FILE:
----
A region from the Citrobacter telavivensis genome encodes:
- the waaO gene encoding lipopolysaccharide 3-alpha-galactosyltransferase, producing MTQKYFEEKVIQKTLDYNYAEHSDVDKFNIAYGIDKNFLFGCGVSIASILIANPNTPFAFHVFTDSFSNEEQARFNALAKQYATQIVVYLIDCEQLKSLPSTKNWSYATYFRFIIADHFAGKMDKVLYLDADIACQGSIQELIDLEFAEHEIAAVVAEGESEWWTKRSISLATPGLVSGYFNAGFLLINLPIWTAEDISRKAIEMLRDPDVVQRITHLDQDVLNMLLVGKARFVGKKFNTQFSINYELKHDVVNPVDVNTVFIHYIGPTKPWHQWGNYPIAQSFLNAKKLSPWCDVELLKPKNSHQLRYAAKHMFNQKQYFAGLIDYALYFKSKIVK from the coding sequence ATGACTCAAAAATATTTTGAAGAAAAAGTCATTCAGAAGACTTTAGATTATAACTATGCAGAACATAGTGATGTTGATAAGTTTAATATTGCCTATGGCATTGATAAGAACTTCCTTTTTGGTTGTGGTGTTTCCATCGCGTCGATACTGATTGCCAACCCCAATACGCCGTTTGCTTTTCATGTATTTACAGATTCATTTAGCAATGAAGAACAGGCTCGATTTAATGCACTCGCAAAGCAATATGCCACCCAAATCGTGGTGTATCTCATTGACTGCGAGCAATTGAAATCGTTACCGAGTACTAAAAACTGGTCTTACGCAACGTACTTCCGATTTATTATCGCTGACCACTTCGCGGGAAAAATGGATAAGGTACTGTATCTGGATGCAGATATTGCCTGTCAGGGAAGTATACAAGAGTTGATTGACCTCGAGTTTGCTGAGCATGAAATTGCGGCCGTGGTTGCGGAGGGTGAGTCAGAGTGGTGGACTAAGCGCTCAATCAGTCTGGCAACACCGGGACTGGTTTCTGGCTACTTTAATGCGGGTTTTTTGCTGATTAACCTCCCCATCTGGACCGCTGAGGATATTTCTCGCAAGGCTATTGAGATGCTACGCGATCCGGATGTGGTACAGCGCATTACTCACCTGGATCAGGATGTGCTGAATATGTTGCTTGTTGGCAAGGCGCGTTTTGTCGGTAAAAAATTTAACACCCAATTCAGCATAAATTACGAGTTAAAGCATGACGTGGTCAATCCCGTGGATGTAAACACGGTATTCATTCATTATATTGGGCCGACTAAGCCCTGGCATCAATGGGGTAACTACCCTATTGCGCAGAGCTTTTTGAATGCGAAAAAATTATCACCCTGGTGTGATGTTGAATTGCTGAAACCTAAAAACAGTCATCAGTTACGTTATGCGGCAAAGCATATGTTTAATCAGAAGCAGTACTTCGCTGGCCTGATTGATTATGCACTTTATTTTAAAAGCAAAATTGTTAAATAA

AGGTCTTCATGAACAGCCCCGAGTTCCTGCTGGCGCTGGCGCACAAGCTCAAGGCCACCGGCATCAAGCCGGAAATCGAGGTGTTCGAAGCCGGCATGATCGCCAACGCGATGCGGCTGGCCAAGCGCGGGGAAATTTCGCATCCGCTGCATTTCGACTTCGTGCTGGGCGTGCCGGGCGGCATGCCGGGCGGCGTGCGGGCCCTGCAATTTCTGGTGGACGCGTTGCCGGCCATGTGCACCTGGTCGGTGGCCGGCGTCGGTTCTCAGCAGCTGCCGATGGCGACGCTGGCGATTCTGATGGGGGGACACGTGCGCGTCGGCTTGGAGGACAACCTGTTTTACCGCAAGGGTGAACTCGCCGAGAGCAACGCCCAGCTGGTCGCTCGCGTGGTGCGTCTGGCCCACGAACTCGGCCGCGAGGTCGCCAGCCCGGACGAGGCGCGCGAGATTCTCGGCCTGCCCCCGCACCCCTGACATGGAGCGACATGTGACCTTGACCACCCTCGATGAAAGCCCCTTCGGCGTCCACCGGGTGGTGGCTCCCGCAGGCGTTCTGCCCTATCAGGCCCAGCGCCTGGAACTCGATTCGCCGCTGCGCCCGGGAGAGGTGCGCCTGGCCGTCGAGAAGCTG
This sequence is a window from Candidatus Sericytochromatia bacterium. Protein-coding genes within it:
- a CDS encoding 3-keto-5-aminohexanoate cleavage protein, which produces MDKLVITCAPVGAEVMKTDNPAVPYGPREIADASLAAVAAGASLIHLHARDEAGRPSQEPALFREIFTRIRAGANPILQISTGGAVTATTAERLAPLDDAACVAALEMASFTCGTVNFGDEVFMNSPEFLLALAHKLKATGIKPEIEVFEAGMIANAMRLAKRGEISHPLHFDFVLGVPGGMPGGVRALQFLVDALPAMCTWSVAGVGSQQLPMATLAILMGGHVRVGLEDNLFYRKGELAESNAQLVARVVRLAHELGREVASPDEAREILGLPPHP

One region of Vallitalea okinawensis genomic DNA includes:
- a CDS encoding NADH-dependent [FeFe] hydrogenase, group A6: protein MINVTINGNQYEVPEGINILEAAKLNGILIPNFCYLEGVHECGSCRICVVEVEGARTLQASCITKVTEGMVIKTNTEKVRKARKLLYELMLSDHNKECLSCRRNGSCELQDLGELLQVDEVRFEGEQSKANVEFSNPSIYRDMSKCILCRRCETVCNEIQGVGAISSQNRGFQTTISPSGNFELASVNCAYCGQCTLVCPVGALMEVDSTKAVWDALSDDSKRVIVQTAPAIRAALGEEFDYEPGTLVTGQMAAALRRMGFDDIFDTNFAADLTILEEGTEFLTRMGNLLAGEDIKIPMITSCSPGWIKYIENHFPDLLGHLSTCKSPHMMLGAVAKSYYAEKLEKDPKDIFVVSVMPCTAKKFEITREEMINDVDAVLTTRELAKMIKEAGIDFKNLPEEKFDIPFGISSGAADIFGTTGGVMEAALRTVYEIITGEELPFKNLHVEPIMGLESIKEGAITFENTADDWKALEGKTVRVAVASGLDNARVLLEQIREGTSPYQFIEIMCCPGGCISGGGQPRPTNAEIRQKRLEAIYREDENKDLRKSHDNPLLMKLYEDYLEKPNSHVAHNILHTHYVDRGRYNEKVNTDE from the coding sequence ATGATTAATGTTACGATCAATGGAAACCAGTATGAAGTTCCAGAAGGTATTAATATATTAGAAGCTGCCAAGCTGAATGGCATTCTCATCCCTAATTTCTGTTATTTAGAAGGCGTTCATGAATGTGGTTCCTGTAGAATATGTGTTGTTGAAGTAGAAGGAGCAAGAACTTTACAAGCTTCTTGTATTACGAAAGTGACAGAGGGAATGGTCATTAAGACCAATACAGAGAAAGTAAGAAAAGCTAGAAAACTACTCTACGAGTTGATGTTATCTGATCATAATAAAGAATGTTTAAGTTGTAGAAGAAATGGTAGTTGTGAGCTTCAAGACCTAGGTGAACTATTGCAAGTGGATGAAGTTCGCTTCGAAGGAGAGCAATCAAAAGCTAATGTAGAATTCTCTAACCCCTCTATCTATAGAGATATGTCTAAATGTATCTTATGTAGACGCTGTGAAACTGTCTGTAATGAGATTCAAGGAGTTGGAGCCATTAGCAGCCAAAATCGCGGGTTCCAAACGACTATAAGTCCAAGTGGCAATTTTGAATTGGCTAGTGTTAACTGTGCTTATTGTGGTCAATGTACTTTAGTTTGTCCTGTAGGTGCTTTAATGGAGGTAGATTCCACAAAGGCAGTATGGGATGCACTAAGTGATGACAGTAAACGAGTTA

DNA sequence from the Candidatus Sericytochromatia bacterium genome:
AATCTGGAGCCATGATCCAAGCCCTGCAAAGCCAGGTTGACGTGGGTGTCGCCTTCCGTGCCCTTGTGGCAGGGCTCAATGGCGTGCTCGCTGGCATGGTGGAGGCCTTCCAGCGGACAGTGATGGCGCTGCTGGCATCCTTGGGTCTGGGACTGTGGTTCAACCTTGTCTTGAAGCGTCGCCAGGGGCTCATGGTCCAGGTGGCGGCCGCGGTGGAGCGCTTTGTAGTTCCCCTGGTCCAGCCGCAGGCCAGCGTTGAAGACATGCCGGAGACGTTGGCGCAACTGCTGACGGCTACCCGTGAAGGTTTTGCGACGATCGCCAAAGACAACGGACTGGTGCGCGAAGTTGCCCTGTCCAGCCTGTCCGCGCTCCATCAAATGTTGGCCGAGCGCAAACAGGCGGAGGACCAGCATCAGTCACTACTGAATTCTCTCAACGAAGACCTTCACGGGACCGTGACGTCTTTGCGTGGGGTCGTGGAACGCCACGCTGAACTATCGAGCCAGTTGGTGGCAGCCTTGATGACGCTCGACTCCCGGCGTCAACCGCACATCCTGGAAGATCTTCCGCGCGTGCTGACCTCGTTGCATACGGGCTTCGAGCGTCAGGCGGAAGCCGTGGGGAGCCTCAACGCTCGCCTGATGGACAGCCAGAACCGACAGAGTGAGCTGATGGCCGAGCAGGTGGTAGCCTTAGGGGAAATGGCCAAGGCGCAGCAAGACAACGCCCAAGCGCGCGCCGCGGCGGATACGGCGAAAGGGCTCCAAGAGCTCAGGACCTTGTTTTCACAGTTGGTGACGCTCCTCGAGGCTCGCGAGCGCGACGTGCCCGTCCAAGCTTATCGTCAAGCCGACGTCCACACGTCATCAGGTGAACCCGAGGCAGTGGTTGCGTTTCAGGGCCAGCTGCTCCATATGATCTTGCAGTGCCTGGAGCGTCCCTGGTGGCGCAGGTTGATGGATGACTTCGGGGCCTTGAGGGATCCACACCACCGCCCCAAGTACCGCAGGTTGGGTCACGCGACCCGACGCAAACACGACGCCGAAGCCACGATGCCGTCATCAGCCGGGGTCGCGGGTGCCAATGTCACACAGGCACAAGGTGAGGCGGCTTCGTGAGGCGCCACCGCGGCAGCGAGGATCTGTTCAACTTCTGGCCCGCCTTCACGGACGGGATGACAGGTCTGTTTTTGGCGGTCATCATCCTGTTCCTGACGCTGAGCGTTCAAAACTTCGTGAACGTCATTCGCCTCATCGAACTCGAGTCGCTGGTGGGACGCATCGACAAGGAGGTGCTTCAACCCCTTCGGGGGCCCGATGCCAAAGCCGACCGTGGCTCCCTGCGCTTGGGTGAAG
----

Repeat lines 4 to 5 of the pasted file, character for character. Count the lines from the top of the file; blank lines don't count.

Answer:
This sequence is a window from Candidatus Sericytochromatia bacterium. Protein-coding genes within it:
- a CDS encoding 3-keto-5-aminohexanoate cleavage protein, which produces MDKLVITCAPVGAEVMKTDNPAVPYGPREIADASLAAVAAGASLIHLHARDEAGRPSQEPALFREIFTRIRAGANPILQISTGGAVTATTAERLAPLDDAACVAALEMASFTCGTVNFGDEVFMNSPEFLLALAHKLKATGIKPEIEVFEAGMIANAMRLAKRGEISHPLHFDFVLGVPGGMPGGVRALQFLVDALPAMCTWSVAGVGSQQLPMATLAILMGGHVRVGLEDNLFYRKGELAESNAQLVARVVRLAHELGREVASPDEAREILGLPPHP